A common requirement for many Linux applications is that an event on one thread should trigger some processing on another.  For example, in a video conferencing application, when a video frame is received through RTP, it should trigger the decoding process.  Decoding may take a long time, so it should be done in a separate thread so it doesn’t block further RTP processing.  There are many ways to handle these situations.  Two possibilities are polling and pthread conditions.  With polling, the processing thread is frequently waking up and checking for a condition.  When the condition is met, it does the processing.  With pthread conditions, the Linux kernel handles waking the processing thread when another thread signals the condition.  This can be much more efficient than polling, especially for infrequent events.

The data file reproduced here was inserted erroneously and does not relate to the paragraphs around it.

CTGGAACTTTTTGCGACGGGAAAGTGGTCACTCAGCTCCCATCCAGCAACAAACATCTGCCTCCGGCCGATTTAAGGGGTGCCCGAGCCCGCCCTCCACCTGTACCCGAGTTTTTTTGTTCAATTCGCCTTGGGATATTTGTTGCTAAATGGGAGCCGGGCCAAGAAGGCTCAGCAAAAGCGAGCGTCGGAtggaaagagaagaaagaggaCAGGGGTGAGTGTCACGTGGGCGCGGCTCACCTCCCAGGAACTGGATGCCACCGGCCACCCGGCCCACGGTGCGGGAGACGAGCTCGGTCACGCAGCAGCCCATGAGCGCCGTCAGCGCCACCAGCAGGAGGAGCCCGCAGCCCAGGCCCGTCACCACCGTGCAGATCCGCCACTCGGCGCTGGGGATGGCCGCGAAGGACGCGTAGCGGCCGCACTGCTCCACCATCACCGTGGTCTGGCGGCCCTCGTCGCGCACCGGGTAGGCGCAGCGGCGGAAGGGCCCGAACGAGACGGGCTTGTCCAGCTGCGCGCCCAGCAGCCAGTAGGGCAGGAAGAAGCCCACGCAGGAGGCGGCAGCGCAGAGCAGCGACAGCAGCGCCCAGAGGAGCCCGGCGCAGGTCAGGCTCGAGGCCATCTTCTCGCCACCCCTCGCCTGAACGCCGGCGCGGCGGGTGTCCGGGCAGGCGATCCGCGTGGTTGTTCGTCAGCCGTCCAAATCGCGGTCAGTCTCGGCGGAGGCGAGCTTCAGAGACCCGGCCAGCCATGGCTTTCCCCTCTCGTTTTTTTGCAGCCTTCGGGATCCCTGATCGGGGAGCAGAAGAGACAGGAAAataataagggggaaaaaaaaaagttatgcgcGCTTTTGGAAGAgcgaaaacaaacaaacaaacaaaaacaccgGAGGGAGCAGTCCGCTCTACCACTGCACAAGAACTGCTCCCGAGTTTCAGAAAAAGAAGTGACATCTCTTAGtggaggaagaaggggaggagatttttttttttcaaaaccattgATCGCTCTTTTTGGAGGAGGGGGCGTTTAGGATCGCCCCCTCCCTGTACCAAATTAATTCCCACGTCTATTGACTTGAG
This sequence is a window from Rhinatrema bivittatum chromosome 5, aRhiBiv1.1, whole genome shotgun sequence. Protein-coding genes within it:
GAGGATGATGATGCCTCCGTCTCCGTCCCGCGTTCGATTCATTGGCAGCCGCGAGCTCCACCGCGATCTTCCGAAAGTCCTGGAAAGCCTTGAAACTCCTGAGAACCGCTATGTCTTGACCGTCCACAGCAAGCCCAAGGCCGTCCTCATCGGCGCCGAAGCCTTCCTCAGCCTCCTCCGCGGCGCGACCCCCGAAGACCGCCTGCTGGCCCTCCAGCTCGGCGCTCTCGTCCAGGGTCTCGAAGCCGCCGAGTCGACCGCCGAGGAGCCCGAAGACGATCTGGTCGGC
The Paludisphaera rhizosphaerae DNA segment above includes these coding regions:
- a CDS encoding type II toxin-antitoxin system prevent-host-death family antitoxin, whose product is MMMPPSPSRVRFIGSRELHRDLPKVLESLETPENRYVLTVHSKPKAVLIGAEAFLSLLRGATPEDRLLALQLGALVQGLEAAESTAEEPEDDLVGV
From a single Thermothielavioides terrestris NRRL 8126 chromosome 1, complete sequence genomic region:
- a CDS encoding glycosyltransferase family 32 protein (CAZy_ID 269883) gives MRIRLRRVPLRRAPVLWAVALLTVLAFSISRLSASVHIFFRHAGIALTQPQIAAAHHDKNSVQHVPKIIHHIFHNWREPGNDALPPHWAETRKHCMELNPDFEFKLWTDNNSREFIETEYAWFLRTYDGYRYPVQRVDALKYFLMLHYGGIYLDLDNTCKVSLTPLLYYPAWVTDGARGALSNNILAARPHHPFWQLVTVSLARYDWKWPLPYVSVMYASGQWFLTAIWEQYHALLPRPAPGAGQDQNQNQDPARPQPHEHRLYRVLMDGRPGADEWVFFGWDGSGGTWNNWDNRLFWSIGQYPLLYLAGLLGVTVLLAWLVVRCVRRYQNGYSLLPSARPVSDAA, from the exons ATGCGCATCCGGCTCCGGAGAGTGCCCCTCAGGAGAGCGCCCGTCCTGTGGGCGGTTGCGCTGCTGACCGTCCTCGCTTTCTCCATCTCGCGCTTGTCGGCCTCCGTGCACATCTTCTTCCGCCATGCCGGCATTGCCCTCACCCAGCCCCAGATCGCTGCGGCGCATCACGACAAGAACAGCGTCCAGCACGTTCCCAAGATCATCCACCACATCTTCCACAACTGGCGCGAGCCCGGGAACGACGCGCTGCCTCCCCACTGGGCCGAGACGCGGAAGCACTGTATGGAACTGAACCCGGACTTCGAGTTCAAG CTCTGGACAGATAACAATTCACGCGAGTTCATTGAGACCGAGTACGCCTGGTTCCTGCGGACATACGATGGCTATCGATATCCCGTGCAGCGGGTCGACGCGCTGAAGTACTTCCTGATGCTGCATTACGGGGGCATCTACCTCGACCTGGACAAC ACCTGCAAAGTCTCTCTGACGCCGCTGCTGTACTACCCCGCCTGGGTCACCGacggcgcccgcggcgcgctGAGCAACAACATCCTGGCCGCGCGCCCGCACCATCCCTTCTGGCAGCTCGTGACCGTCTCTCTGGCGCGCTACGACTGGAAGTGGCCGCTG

Using pthread conditions requires two objects: a mutex and a condition.  First, both objects are created and initialized (pthread_mutex_init, pthread_cond_init).  After this, the processing thread should lock the mutex (pthread_mutex_lock), and then wait for the condition (pthread_cond_wait).  The wait function will un-lock the mutex while the thread is suspended.  Any thread that wants to signal the processing thread needs both the mutex and condition objects.  First it should lock the mutex.  Then it can signal the processing thread (pthread_cond_signal) and then unlock the mutex (pthread_mutex_unlock).  This sequence will wake up the processing thread.  When the processing thread returns from the wait function, it will have the mutex locked again.  It may choose to unlock the mutex, or keep it locked during processing depending on the application requirements.

Pthread Condition